The mysterious tales of the Mabinogi 27/06/22
Max the Champion
Publisher: Frances Lincoln
Could this be the perfect inclusive book?
Max the Champion is emphatically not about disability. It’s about a boy who loves sport, his friends and school. A boy with a vivid imagination…
From the moment he wakes up, sport is on his mind. As we follow him through his day, the bouncy illustrations show us Max’s parallel imaginative life. As he dives into his cereal, Max imagines participating in a diving competition, cycling to school is the chance to dream of a bobsleigh race, handwriting practice turns into javelin practice… there is no limit to Max’s imagination.
Throughout the story, we are shown a diverse cast of characters. From people signing, a guide dog user to, a judge with a foreshortened arm, and a crowd member who has Cherubism and another who is oxygen dependent. Even amongst Max’s classmates we can see a child with Down syndrome, one with an eye patch, another wears a leg orthotic... and Max’s best friend is a wheelchair user. We even discover part way through the book that Max wears a hearing aid and uses an asthma inhaler. Even Max’s dream sequences are inclusive, with adaptive skiing and cycling equipment imagine – equipment which we’re much more familiar with following the 2012 Paralympic Games.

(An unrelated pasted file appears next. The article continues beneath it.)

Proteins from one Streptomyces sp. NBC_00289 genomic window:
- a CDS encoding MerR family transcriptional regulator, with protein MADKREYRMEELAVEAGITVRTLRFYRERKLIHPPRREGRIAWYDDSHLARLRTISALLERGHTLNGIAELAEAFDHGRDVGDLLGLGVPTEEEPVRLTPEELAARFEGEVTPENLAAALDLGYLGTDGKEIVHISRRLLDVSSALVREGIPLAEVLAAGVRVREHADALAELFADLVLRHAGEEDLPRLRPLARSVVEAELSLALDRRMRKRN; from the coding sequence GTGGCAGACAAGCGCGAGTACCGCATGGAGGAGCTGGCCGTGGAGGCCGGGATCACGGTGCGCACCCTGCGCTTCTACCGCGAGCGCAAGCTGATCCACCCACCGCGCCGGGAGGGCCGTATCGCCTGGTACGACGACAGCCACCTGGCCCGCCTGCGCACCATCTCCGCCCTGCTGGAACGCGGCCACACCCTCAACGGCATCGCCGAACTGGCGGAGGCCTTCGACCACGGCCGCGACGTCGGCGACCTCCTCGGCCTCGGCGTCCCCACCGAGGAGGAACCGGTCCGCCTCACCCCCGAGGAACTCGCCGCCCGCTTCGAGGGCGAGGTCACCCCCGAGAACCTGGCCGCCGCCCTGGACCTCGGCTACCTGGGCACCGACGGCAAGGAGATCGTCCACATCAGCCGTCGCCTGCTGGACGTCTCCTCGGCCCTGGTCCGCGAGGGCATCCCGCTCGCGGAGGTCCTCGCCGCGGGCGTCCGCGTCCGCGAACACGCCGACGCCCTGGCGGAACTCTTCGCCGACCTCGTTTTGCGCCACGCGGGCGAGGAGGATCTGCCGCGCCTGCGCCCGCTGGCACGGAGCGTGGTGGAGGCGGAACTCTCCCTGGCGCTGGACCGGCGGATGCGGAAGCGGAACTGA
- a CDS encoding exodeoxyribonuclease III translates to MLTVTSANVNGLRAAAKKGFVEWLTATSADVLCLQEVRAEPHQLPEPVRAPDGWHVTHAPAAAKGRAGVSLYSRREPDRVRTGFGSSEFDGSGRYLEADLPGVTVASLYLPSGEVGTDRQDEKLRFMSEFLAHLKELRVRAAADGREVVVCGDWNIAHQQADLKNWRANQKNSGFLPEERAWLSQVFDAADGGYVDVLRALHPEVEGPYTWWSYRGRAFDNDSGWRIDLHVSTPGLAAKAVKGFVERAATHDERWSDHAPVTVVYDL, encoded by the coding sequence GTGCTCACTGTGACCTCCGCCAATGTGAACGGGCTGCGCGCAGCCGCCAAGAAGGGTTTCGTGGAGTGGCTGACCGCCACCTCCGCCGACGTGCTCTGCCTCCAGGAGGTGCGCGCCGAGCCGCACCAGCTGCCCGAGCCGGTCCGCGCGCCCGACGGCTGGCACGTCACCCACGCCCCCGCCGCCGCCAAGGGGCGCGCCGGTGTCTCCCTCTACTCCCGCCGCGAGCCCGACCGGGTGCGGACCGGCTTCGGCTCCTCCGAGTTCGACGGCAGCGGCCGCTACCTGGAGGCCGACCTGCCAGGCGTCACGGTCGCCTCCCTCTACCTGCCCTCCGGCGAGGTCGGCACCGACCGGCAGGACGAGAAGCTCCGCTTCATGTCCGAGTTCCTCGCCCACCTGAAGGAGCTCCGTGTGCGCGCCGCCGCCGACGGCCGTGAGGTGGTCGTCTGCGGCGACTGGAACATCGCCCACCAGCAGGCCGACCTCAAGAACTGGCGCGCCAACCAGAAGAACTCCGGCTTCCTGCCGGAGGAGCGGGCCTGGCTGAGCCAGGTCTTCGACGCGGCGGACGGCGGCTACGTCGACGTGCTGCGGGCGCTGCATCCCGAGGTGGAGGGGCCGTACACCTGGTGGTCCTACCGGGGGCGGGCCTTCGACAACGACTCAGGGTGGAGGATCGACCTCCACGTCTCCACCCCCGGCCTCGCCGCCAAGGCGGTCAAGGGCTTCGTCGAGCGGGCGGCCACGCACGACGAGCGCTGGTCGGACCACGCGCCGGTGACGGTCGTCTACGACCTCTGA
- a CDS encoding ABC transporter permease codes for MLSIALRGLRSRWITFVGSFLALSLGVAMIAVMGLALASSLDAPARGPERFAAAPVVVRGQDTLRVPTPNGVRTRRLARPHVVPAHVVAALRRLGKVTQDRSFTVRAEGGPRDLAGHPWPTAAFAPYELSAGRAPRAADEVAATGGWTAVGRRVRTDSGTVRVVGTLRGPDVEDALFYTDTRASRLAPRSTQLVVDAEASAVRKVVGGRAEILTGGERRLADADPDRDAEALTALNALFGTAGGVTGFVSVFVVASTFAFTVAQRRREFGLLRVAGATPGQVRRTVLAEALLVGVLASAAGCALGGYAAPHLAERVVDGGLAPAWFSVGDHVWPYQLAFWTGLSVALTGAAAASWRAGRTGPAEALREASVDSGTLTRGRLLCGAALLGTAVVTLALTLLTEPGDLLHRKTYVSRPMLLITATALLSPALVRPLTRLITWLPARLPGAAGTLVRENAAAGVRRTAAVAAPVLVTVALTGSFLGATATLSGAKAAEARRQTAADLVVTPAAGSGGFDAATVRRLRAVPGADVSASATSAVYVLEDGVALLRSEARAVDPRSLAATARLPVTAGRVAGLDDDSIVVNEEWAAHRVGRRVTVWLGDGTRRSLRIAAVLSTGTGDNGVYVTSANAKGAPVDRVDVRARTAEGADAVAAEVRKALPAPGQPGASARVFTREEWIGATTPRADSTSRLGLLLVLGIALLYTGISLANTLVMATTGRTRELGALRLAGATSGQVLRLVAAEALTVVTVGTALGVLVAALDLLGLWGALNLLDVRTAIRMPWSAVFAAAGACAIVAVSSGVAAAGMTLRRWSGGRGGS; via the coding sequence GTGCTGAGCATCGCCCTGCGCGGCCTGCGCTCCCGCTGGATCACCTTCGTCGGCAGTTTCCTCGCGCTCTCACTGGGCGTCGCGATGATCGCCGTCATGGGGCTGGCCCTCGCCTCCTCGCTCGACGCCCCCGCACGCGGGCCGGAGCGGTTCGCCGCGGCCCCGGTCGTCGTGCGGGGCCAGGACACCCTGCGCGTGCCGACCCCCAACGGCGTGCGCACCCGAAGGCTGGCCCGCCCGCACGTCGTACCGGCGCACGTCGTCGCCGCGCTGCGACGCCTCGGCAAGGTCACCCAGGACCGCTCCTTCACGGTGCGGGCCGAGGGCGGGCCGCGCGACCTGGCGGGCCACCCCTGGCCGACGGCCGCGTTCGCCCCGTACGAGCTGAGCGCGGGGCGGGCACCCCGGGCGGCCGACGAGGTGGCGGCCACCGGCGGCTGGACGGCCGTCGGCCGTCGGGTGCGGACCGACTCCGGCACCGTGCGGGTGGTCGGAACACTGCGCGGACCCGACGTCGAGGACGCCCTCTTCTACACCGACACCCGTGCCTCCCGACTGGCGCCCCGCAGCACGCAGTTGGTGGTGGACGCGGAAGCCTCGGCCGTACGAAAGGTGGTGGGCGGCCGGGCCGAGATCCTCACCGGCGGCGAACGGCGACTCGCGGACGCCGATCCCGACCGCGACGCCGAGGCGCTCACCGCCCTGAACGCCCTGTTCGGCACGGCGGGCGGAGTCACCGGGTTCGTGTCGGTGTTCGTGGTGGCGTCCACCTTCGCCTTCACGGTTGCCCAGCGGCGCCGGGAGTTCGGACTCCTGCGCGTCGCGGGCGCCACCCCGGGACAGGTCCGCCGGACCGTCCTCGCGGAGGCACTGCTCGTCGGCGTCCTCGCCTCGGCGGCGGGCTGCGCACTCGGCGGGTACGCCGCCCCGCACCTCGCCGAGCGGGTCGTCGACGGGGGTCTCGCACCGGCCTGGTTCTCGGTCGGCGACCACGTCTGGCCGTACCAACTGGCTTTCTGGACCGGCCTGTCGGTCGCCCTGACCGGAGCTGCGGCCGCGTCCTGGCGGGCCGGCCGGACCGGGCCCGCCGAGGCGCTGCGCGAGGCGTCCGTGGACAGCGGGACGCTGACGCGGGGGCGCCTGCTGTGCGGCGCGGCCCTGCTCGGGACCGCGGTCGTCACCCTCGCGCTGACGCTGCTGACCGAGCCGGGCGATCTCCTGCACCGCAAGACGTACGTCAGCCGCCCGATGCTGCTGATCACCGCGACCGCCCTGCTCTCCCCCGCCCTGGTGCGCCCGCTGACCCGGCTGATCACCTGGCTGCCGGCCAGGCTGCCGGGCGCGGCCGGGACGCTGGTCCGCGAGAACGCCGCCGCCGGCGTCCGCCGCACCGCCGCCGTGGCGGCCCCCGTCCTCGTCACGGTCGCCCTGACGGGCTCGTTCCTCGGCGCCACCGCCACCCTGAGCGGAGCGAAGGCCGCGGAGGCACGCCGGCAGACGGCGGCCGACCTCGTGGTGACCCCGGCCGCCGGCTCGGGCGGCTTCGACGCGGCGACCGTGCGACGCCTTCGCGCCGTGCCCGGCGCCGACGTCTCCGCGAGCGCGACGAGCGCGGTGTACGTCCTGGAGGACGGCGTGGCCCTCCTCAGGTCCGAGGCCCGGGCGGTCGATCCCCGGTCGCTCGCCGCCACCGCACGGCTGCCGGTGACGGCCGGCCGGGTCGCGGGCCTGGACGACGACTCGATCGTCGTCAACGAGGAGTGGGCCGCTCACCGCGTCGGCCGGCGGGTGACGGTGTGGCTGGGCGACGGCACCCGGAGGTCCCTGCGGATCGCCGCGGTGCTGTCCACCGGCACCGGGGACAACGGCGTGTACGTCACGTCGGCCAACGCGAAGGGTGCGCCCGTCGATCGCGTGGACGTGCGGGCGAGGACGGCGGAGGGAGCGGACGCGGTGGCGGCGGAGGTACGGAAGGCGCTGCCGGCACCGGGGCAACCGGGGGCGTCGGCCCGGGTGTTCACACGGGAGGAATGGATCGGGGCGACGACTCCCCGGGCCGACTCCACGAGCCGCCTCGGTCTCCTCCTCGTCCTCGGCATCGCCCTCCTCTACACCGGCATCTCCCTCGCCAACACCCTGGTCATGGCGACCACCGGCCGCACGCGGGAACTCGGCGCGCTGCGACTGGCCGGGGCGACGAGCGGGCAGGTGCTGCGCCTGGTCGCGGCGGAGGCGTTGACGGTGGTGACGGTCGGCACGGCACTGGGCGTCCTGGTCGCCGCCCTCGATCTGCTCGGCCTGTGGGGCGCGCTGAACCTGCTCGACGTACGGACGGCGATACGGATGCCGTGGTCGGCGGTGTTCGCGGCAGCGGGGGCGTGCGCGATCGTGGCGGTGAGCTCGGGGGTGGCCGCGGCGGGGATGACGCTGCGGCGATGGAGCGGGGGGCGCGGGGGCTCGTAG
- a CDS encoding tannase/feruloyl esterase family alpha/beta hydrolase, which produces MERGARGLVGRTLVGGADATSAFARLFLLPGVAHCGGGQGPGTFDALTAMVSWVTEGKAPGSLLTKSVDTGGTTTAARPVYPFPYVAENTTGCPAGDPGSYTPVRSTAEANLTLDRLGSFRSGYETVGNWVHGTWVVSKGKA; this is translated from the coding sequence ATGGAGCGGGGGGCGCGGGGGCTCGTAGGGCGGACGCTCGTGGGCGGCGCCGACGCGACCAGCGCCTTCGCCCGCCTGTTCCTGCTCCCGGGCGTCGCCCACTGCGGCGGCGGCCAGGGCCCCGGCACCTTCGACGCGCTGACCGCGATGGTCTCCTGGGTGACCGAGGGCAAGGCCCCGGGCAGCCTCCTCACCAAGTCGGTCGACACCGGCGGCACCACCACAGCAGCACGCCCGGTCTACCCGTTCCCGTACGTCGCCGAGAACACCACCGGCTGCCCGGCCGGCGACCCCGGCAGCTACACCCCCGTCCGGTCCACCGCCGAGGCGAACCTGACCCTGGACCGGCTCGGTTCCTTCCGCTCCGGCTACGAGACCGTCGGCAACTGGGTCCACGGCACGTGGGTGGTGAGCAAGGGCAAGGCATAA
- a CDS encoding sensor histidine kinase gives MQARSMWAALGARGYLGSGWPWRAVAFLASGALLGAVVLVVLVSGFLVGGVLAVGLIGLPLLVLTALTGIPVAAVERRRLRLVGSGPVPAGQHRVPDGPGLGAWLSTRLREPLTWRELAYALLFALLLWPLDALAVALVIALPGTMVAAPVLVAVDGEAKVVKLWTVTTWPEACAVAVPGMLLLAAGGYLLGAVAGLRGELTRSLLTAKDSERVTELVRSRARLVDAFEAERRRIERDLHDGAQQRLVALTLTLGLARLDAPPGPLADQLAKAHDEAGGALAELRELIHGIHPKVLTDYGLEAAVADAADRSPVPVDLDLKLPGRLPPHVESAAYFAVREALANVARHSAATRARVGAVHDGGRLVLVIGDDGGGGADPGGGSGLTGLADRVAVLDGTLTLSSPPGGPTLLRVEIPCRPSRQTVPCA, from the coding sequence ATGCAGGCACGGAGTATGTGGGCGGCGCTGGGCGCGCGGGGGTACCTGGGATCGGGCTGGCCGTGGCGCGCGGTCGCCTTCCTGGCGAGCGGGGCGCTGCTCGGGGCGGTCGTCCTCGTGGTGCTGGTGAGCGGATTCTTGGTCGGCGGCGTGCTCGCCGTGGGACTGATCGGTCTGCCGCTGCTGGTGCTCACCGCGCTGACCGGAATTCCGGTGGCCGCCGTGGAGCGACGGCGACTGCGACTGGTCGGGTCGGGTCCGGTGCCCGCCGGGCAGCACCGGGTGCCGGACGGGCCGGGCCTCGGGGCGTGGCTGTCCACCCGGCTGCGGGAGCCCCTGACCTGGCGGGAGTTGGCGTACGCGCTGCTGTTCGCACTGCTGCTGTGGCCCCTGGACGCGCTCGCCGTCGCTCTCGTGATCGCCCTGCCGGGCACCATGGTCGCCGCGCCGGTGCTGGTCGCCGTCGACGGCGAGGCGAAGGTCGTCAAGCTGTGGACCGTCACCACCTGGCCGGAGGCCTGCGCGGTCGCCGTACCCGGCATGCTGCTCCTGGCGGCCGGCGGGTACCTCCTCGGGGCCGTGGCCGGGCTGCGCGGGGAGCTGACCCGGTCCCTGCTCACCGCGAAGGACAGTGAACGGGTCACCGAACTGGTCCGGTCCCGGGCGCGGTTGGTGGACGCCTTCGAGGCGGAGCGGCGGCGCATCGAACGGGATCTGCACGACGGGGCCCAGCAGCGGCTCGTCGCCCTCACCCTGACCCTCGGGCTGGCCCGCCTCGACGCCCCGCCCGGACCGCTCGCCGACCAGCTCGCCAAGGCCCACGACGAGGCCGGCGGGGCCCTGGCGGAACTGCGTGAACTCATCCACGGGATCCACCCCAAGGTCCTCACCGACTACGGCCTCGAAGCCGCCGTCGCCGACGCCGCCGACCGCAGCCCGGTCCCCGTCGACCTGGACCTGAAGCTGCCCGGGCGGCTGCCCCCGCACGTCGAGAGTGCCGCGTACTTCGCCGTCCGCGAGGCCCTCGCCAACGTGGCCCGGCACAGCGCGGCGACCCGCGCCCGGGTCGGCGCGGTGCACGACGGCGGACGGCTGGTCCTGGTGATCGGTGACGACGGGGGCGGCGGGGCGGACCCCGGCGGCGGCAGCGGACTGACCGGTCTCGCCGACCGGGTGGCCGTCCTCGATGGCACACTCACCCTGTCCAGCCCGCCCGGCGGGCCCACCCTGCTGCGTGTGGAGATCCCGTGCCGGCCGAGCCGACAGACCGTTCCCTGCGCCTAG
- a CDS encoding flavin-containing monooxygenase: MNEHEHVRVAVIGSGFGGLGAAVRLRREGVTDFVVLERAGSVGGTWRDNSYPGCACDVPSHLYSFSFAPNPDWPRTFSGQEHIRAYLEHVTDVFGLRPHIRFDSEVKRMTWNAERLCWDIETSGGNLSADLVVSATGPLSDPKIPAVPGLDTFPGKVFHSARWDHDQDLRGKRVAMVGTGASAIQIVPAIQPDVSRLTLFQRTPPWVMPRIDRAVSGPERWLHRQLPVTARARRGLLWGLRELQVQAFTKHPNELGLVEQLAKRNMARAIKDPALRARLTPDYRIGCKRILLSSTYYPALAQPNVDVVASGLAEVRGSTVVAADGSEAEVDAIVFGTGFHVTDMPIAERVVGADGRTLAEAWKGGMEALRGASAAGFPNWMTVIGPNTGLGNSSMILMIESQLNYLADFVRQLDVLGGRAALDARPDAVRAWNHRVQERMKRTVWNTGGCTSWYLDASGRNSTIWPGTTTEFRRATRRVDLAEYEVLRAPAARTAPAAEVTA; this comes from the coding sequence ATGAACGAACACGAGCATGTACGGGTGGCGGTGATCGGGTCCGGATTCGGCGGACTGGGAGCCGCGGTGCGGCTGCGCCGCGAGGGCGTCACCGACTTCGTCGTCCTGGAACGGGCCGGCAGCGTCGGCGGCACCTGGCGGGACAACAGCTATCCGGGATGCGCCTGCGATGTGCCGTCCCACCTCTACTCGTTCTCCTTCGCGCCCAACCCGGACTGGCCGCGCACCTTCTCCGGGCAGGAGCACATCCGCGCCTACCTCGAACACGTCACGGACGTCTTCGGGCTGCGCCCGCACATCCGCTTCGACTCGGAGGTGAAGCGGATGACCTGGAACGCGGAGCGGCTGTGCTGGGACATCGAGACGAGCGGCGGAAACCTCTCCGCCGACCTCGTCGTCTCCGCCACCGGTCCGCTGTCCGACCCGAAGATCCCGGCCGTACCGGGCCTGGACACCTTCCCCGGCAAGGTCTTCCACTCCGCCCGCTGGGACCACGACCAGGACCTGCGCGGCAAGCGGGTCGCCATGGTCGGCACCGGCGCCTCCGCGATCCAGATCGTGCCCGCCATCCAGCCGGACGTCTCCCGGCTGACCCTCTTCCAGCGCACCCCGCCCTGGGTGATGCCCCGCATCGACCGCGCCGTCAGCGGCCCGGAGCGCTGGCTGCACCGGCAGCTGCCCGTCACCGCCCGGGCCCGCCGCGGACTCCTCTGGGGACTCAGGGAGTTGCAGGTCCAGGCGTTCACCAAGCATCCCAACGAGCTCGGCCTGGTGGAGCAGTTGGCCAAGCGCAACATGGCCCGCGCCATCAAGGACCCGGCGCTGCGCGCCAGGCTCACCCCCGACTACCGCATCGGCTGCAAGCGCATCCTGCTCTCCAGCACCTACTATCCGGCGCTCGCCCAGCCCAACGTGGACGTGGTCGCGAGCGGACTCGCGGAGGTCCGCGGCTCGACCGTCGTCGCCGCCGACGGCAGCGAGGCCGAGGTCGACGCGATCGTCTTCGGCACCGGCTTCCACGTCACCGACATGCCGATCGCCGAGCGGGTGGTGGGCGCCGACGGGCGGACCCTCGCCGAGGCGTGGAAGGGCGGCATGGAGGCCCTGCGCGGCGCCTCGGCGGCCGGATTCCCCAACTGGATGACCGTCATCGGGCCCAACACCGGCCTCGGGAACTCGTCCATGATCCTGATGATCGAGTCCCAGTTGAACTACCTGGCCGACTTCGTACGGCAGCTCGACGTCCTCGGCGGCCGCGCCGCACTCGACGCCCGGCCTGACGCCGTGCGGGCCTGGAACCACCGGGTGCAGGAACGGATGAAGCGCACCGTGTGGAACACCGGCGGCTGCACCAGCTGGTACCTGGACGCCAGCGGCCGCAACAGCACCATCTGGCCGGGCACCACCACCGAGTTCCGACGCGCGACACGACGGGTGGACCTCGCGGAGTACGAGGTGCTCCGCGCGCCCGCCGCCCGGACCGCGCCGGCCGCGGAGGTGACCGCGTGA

This list is by no means exhaustive, but I must stress again that this books is not about disability. We’re also shown people of varying heritage and culture, active older characters, girls and boys, men and women, all in equal roles. These characters are not commented on, pointed out, or discussed. They’re just part of the landscape, part of Max’s everyday (and not so everyday) life.
What this book is, is a celebration of fun activity, showing us how a diverse mix of people make Max’s reality (and his dreams) all the more vibrant and interesting, and it sends out the message that the same is true for all of us.
Guest review by Beth Cox, freelance editor and inclusion advisor